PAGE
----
Join thousands of others who have already donated and signed up for American Gut.
**Sorry, for the moment only those participants living in the US can join the study.
It’s simple to join: donate $99 to the project and we will send you a home sampling kit (or sign up for multiple Kits – scroll to bottom to review). In return, we will provide you with a list of the bacteria in your sample – and relative abundance – and show you how your bacterial community compares to others in the study based on the diet and lifestyle questionnaire you fill out when you take your sample. The more people we have in the study, the more we will learn and be able to tell you. So giddy up!
100% of the donations go to the Biofrontiers Institute at the University of Colorado-Boulder and the Earth Microbiome Project.
Please read all of the information below before deciding to join the study (watch videos below as well).
If you have “already” signed up and have a question about your kit, email us at info[AT]americangut.org
***PLEASE NOTE it takes between 2-4 weeks to receive your kit(s) once you have donated to the study – sometimes a tad longer if the lab is really back logged. Thanks.
The Human Microbiome Project and other microbiome projects worldwide have laid an important foundation for understanding the trillions of microbes that inhabits each of our bodies. However, opportunities for the public to get involved in such research has been limited. Now, American Gut gives you an opportunity to participate and to compare the microbes in your gut to those in the guts of thousands of other people in the US and around the world. American Gut is a project built on open-source, open-access principles. Our data are for the good of understanding and will be shared both with participants and with other scientists.
See how your microbiome compares to others and learn how your diet & lifestyle may shape your gut microbiome. More than 4,000 people enrolled already.
Our team has sequenced thousands of samples from all over the world
“By combining the crowd-funding model with the open-access data analysis model that we pioneered with the Earth Microbiome Project, we can finally give anyone with an interest in his or her microbiome an opportunity to participate,”said Knight, a Howard Hughes Medical Institute Early Career Scientist.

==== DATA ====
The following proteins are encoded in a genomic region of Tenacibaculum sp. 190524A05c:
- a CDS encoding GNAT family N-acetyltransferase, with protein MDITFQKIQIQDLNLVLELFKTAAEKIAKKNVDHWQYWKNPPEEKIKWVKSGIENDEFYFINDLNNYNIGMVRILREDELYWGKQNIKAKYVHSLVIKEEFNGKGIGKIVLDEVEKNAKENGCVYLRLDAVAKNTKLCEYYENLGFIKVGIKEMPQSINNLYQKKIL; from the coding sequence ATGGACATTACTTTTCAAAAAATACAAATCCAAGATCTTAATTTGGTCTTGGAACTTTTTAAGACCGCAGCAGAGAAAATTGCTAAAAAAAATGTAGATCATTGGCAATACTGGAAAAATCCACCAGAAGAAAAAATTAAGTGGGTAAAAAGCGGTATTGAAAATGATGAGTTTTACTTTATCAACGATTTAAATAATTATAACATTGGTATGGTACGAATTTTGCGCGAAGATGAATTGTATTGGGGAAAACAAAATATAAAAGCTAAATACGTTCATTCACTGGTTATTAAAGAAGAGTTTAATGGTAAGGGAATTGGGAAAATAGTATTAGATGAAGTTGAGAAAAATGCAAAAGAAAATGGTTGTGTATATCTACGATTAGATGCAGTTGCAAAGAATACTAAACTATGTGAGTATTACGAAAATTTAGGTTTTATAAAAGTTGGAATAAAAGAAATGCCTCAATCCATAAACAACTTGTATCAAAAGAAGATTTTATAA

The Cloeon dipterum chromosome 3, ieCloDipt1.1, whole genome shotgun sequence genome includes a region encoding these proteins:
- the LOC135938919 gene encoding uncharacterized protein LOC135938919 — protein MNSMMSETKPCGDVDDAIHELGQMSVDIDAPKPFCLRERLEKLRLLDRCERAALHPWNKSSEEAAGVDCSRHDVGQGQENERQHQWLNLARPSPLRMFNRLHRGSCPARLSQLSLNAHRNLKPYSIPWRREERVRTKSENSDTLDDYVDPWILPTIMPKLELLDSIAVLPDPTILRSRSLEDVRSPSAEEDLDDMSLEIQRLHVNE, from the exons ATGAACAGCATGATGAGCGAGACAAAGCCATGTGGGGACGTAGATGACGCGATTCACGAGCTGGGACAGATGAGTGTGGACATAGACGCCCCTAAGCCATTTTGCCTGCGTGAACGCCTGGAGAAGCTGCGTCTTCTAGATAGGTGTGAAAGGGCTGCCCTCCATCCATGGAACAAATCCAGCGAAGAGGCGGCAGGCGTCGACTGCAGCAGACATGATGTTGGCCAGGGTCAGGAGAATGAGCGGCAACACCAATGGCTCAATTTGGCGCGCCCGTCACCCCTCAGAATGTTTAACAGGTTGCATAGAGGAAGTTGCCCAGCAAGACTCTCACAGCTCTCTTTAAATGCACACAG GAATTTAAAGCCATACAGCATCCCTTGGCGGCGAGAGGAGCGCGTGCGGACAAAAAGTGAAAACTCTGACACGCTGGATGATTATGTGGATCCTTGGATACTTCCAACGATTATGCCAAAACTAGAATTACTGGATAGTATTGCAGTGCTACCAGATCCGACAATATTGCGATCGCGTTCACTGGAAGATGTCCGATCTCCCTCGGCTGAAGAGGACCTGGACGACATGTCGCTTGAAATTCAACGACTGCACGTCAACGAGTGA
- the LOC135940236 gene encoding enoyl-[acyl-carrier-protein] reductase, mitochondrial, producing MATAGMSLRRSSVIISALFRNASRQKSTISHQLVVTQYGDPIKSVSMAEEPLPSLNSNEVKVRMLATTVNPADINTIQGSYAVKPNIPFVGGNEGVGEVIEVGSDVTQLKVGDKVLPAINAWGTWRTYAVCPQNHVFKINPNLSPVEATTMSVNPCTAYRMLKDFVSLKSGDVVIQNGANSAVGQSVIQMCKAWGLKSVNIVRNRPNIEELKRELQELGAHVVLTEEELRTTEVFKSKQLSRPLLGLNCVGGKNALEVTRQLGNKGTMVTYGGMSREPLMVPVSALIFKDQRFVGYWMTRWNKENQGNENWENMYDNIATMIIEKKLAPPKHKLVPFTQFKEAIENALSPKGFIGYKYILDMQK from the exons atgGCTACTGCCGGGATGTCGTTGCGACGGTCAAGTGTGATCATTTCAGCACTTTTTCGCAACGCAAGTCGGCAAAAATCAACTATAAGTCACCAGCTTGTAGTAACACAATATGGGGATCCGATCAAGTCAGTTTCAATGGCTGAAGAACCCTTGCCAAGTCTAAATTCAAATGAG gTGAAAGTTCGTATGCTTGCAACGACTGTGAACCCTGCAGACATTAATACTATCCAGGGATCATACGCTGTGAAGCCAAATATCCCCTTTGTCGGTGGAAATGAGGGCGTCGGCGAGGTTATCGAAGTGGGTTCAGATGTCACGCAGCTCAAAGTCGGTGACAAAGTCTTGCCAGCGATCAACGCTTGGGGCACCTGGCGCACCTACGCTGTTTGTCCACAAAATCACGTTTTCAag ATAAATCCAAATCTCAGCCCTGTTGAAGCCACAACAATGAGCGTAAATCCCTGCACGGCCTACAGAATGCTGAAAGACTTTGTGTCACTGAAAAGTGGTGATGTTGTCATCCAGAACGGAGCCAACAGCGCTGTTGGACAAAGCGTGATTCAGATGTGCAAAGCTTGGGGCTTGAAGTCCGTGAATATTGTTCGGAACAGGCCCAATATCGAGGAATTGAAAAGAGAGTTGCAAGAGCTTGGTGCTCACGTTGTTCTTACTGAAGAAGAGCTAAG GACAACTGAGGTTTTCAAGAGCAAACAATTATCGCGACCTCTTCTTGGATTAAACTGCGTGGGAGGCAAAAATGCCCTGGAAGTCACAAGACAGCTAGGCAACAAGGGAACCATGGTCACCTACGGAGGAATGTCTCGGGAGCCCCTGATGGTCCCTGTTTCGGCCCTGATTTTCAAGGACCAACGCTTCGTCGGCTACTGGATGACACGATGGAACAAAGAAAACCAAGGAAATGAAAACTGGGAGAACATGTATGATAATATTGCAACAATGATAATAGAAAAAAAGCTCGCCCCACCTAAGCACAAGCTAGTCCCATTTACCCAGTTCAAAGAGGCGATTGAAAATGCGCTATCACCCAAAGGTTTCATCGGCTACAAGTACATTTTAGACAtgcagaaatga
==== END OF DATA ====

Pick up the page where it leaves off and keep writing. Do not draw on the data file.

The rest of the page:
What is American Gut?
You’ve probably heard by now that the trillions of microbes living on and in our bodies are changing both the way we think about health and disease and even how we define Self. Ever wonder what’s in your gut? Ever wonder how your diet might shift your gut microbes (for better or worse), or how simple lifestyle decisions may have a dramatic impact on your gut and overall health? Ever wonder which microbes on your husband sometimes make him smell funny?
The gut is our main focus, but it is also interesting to look at oral, skin and even vaginal communities for several reasons. It might be possible to develop biomarkers–canaries in our corporeal coal mines that let us predict aspects of your gut health based on a spit sample or a reading (swabbing) of your palm. We know, for example, that arterial plaque shares microbes with the mouth but not with the gut. Could we use plaque samples to predict features of our hearts? Maybe.
The developing gut ecosystem: Different human body habitats like the mouth, the skin, the vagina, and, of course, the gut are very different from one another. However, our gut changes profoundly during the course of our development. The movie below shows the Human Microbiome Project from the $173 million NIH-funded project (each dot represents one body site from one person), along with the developmental trajectory of one infant’s gut from birth (where it resembles the mother’s vaginal community) over the first 2.5 years of life. At the end, it resembles the adult gut, shown here in a color Crayloa should have called fecal brown.
Does diet matter? If so, who has the best diet from the perspective of your gut microbiome?
Yes, definitely, at least if you are a mouse (though if you are a mouse and can read you have bigger worries). We can completely transform a mouse microbiome in one day by starving them or switching them to a high-fat diet. But people are not mice — researchers are great at curing diseases in mice, but with people it’s a bit harder. In humans, even a year on a different diet has relatively subtle effects on who’s in your gut (but larger effects on their relative abundances). In the elderly, people with better diets also have much better health outcomes, but we don’t know what part of this, if any, is due to microbial activity. Human diets vary to the extreme, from complete herbivory (vegans) to something close to pure carnivory. By reaching out to people with all types of diets, whether voluntary due to personal beliefs or to enhance athletic performance, or required by conditions such as celiac disease, we can reach a much broader range of eaters and potentially a much broader range of microbiomes — but American Gut needs all comers. We will also be able to cross-reference your data with those living traditional lifestyles such as hunter-gatherers and farmers across the globe (see below), from Peru to Namibia. However, to do this, good diet information (and other possible influences from smoking to antibiotics) is critical, and so we’ll ask you to fill in detailed information about these factors in the questionnaire with your kit. Your diet and other health information are essential to the project, so please plan on bringing it along! So how does your diet and lifestyle shape your gut microbiome? And how does it compare to folks following different diets – and does it even matter? Most likely yes. Only one way to find out.